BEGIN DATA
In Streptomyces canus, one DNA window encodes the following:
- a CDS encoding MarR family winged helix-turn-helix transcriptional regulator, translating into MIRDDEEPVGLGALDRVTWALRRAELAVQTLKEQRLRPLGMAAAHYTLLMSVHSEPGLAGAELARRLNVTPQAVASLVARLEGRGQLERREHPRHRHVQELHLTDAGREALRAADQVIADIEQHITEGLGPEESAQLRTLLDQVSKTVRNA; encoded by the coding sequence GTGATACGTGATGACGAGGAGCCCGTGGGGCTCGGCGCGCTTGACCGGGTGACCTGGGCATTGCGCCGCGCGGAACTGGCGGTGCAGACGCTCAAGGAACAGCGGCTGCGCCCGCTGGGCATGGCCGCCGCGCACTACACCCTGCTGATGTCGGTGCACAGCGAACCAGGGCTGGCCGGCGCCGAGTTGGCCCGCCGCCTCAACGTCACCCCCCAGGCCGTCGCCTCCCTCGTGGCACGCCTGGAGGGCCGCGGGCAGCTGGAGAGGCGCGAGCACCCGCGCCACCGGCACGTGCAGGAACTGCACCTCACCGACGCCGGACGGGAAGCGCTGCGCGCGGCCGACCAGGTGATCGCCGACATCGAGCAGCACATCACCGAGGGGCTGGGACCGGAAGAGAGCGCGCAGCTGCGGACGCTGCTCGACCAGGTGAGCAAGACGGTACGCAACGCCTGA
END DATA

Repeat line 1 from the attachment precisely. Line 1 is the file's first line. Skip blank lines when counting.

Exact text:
In Streptomyces canus, one DNA window encodes the following: